“How often are we asked a simple question like “Who are you?” or “What do you do?” or “Where are you from?” Considering it a superficial question—if we even consider it at all—we don’t bother with more than a superficial answer. — The Daily Stoic. Ryan Holiday

“Who are you?” is in fact a tricky question.

Some years ago, if someone had asked me that, I would probably had answered: “I am a developer”, or more recently: “I am a freelancer”, or “I am an entrepreneur”.

Now I realize that those are not the answers to “Who are you?” but to “What do you do?”.

You Are Not Your Work

It’s easy to fall into the trap of defining ourselves by one dimension: our jobs. I think it has something to do with the fact that we expect others to answer in the same way.

We have been taught to classify people according to what they do. And we are pretty good at stereotypes.

There are of course many other biases, like race, religion, culture, etc… However, none of them have such a strong influence in the “Who are you” question.

I think we are missing an important part of the equation here. People are worth more than what they do for a living.

You are not your work. Don’t define yourself only with it.

Where, Who, What and Why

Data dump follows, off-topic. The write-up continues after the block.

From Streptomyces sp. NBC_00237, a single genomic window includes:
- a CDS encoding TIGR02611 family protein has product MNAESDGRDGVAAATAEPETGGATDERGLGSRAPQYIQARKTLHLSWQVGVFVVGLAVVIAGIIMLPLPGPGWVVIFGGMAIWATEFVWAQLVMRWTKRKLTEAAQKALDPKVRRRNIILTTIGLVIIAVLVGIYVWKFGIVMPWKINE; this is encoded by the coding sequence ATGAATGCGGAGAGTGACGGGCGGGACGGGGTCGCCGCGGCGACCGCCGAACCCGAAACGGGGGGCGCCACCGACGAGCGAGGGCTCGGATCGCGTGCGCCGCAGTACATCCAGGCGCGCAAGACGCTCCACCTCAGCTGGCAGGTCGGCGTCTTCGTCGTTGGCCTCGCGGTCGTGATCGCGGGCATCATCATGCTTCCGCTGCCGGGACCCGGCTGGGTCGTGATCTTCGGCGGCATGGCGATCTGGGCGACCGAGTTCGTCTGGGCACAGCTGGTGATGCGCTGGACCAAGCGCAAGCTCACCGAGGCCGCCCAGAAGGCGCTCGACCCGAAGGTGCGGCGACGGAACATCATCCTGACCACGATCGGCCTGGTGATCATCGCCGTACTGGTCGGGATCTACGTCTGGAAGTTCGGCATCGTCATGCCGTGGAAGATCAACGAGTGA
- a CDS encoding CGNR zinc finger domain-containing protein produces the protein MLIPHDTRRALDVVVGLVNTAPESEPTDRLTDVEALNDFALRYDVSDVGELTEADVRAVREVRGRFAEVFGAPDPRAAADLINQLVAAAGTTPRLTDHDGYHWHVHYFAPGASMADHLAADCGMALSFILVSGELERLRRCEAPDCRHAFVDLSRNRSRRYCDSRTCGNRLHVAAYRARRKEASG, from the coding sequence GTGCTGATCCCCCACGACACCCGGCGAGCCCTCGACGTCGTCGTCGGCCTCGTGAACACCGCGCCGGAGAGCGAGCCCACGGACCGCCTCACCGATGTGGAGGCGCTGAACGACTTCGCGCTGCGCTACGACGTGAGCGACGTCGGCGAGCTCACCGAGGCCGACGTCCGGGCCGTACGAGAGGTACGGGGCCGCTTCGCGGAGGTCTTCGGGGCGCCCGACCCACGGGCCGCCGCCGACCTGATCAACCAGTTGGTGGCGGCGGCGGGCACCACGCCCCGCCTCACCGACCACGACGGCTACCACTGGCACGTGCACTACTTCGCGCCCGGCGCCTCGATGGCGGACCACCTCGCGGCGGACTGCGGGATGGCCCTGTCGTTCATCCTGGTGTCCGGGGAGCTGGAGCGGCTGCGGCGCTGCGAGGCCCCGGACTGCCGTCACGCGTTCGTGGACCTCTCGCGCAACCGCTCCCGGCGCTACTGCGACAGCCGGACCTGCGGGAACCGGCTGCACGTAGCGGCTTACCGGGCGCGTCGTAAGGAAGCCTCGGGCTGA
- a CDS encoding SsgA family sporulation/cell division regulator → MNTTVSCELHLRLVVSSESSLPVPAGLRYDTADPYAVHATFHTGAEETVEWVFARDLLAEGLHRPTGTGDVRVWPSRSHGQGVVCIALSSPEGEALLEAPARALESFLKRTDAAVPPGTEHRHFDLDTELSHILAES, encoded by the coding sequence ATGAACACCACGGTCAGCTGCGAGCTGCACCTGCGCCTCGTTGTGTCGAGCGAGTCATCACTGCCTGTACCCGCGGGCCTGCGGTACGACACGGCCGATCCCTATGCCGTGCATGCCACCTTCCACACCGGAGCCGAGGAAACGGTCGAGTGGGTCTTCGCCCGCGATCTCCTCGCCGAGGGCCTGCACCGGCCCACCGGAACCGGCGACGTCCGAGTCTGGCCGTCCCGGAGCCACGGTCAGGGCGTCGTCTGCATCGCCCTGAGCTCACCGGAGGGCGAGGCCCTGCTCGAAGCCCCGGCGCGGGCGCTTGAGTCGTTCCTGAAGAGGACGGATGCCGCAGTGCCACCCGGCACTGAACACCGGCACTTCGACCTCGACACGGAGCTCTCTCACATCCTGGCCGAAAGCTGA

I don’t think anyone can articulate a single sentence that will let you know who they are.

They could tell you about the rest of parameters of the equation: where do they live, the things they enjoy, what do they do, or why.

However, that would be just presenting a persona of themselves.

You need to know them. And that takes time.

Who Are you?

Have you asked yourself this question lately? The answer -or lack of therefore- may surprise you.

Today, if asked the same question, I would probably say:

“My name is Ignacio. Want to know more? Let me pay you a coffee and we can get to know each other”.

I can’t think of a more correct way of answering that.

Conclusion

6th of January, 2018. Today it’s my birthday. The Daily Stoic of today contains an appropriate question for such an important date: “Where, Who, What and Why?”.

Getting to know ourselves is difficult. However, unless we do, we are not ready to let others know who we are.

Of course, no answer can clearly satisfy a “Who are you?” question. You need to know the person that’s behind the persona. This process takes time, but it’s worth it.

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